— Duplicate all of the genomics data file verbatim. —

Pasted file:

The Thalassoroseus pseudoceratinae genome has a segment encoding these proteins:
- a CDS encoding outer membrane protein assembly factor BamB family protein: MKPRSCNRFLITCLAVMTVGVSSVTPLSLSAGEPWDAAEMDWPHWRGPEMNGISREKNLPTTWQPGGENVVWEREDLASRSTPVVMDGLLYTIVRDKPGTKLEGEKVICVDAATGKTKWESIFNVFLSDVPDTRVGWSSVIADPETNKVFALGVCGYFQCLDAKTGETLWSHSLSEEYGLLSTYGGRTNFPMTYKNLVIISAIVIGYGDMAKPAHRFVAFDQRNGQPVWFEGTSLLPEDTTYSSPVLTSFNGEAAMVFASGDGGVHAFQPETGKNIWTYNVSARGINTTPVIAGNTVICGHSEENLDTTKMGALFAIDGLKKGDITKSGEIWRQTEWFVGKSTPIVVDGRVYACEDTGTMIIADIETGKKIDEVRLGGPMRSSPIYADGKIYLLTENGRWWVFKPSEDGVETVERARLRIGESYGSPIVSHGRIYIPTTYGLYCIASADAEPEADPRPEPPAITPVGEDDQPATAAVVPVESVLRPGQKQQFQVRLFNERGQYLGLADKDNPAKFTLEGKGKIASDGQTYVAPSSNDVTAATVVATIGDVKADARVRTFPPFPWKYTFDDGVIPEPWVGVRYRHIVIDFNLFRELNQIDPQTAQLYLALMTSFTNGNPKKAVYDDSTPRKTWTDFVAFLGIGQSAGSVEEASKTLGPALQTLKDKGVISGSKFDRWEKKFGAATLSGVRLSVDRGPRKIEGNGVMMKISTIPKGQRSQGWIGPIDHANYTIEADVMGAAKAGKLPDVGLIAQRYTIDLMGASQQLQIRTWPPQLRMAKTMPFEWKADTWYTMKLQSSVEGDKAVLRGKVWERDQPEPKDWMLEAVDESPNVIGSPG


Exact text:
The Thalassoroseus pseudoceratinae genome has a segment encoding these proteins:
- a CDS encoding outer membrane protein assembly factor BamB family protein: MKPRSCNRFLITCLAVMTVGVSSVTPLSLSAGEPWDAAEMDWPHWRGPEMNGISREKNLPTTWQPGGENVVWEREDLASRSTPVVMDGLLYTIVRDKPGTKLEGEKVICVDAATGKTKWESIFNVFLSDVPDTRVGWSSVIADPETNKVFALGVCGYFQCLDAKTGETLWSHSLSEEYGLLSTYGGRTNFPMTYKNLVIISAIVIGYGDMAKPAHRFVAFDQRNGQPVWFEGTSLLPEDTTYSSPVLTSFNGEAAMVFASGDGGVHAFQPETGKNIWTYNVSARGINTTPVIAGNTVICGHSEENLDTTKMGALFAIDGLKKGDITKSGEIWRQTEWFVGKSTPIVVDGRVYACEDTGTMIIADIETGKKIDEVRLGGPMRSSPIYADGKIYLLTENGRWWVFKPSEDGVETVERARLRIGESYGSPIVSHGRIYIPTTYGLYCIASADAEPEADPRPEPPAITPVGEDDQPATAAVVPVESVLRPGQKQQFQVRLFNERGQYLGLADKDNPAKFTLEGKGKIASDGQTYVAPSSNDVTAATVVATIGDVKADARVRTFPPFPWKYTFDDGVIPEPWVGVRYRHIVIDFNLFRELNQIDPQTAQLYLALMTSFTNGNPKKAVYDDSTPRKTWTDFVAFLGIGQSAGSVEEASKTLGPALQTLKDKGVISGSKFDRWEKKFGAATLSGVRLSVDRGPRKIEGNGVMMKISTIPKGQRSQGWIGPIDHANYTIEADVMGAAKAGKLPDVGLIAQRYTIDLMGASQQLQIRTWPPQLRMAKTMPFEWKADTWYTMKLQSSVEGDKAVLRGKVWERDQPEPKDWMLEAVDESPNVIGSPG